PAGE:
While the movie is an abridged version of the original novel, the general tone and intent was not significantly affected. However, there are significant differences. In the book, Gail Wynand contemplates suicide several times, and when giving in to the strikers and letting his paper denounce Roark he feels that he had in effect killed himself, even if remaining physically alive. In the film, he actually does kill himself once having secured Roark to complete his dream of the Wynand Building. This ties in with another minor variation from the novel, in which Dominique marries Keating, divorces him to marry Wynand, and eventually divorces him to marry Roark. In the movie, Dominique merely breaks off her engagement to Keating (in the novel, there was no such engagement; the marriage was abruptly proposed by Dominique and sealed the same day) to marry Wynand and is subsequently freed to marry Roark by Wynand’s suicide. Rand demanded that the entire speech that Howard Roark gives at the end of the film be read exactly as in the original novel. Vidor initially agreed, but when shooting commenced on the scene, he decided to tighten it up a bit. Upon hearing this, Rand called the head of the studio demanding that the whole speech be filmed. Rand won out, and Vidor filmed the entire speech. The scene goes on for nearly six minutes, one of the longest speeches ever in a feature film.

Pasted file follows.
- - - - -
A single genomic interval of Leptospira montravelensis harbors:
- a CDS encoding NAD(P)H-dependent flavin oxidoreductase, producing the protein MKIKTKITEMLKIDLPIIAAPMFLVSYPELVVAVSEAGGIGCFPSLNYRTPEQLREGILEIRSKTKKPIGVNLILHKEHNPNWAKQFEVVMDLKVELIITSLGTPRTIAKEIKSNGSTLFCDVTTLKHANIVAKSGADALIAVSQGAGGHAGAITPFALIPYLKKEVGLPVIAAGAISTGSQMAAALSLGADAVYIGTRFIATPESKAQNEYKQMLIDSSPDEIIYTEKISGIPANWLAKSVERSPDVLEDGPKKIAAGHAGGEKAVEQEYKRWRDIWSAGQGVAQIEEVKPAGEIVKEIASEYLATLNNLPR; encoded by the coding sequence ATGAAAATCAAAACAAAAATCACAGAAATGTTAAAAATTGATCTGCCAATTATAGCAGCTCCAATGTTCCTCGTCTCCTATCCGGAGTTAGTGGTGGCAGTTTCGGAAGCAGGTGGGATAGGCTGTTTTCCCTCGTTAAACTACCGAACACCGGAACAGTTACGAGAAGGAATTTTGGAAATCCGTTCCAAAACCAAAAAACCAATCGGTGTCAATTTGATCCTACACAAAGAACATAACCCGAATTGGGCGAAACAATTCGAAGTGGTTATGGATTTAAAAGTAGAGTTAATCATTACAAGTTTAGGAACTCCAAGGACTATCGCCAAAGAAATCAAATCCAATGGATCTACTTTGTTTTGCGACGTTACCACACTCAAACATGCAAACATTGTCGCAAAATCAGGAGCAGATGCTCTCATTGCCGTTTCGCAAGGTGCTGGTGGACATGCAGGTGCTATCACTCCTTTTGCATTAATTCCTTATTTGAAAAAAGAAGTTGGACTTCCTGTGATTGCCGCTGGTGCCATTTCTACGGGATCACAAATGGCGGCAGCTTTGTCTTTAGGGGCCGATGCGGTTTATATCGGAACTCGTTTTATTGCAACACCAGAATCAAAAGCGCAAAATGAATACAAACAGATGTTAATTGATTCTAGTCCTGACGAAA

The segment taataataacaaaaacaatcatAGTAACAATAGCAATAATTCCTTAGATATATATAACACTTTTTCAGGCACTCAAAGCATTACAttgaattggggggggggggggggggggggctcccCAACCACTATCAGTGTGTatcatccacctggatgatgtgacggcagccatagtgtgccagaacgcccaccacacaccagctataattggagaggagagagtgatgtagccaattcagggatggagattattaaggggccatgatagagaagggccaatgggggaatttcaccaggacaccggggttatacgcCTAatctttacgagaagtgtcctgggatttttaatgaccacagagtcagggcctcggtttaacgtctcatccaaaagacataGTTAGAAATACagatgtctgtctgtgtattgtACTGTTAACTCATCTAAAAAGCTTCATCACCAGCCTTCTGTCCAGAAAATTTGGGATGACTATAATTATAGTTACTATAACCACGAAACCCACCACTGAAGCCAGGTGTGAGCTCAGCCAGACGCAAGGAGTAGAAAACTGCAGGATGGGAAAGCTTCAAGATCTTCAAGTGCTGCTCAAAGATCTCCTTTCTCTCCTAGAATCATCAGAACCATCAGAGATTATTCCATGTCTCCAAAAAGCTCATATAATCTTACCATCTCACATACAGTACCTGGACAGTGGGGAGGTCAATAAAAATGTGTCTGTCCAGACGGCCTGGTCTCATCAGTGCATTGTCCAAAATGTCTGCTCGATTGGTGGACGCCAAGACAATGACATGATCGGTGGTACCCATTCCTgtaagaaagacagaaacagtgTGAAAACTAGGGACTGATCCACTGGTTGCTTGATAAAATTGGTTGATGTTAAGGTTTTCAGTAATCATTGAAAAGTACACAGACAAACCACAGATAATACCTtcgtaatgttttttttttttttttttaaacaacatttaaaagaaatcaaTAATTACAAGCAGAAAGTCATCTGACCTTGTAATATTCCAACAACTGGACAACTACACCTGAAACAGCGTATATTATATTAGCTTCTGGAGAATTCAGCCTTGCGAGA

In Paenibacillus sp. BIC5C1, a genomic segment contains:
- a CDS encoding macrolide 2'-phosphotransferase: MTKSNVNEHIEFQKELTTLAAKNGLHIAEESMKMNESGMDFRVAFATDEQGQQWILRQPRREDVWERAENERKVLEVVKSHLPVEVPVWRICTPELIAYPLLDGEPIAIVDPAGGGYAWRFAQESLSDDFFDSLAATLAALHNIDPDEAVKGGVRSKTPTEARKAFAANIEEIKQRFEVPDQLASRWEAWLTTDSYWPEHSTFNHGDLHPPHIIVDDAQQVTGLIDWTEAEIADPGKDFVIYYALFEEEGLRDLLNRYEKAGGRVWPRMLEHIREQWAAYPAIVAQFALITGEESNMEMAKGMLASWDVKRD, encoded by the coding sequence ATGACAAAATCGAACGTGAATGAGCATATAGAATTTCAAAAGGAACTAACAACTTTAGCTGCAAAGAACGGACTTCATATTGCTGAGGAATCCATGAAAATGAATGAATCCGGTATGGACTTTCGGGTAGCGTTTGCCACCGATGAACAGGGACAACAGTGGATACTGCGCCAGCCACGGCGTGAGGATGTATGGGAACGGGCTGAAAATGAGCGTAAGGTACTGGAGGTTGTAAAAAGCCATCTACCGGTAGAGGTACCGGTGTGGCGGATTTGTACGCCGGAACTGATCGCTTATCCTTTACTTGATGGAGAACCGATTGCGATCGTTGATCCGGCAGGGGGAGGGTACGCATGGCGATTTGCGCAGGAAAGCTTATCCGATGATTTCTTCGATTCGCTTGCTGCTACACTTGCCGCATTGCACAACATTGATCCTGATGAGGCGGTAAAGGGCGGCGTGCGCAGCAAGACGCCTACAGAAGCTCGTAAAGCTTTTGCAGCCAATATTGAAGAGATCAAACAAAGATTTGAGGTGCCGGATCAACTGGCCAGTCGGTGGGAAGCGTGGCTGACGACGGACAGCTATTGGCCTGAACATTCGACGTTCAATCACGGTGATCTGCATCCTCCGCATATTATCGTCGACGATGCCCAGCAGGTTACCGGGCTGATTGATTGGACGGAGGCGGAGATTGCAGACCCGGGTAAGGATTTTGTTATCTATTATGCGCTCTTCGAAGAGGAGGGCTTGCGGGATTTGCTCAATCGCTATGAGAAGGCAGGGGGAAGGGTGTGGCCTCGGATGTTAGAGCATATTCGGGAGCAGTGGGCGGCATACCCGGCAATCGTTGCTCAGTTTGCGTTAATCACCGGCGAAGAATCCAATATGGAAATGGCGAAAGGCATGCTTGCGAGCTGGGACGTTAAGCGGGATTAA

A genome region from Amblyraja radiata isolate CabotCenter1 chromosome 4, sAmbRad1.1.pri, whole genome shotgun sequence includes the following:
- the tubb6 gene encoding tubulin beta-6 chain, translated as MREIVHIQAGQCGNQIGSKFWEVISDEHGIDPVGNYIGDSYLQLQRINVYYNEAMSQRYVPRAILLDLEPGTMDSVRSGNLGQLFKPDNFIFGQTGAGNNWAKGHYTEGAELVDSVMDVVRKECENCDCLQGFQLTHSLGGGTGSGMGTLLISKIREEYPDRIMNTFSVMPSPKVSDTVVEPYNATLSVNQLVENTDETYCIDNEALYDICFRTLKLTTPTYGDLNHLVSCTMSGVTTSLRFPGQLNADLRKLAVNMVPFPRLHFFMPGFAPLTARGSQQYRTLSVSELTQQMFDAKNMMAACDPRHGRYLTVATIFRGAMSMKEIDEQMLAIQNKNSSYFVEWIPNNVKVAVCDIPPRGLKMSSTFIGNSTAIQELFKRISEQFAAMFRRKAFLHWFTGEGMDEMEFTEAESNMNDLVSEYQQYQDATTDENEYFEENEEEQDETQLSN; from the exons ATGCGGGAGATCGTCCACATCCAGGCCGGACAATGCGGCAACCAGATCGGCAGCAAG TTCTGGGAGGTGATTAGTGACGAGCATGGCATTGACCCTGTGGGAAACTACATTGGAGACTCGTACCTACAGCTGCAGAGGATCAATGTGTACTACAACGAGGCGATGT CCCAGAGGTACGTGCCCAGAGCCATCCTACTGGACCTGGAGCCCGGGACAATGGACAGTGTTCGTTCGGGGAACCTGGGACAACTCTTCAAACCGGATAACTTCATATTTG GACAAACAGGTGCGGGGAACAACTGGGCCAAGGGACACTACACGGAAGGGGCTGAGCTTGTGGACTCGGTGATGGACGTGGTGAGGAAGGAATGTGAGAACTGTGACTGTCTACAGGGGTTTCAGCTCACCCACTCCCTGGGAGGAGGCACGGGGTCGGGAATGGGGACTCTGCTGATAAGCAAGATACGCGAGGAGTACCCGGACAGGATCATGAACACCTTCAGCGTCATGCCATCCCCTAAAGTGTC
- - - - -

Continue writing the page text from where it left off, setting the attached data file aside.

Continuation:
Best-selling book by Ayn Rand. Starring: Gary Cooper as Howard Roark, Patricia Neal as Dominique Francon, Raymond Massey as Gail Wynand, Robert Douglas as Ellsworth Toohey and Kent Smith as Peter Keating. Director: King Vidor
More about this movie: http://en.wikipedia.org/wiki/The_Fountainhead_(film)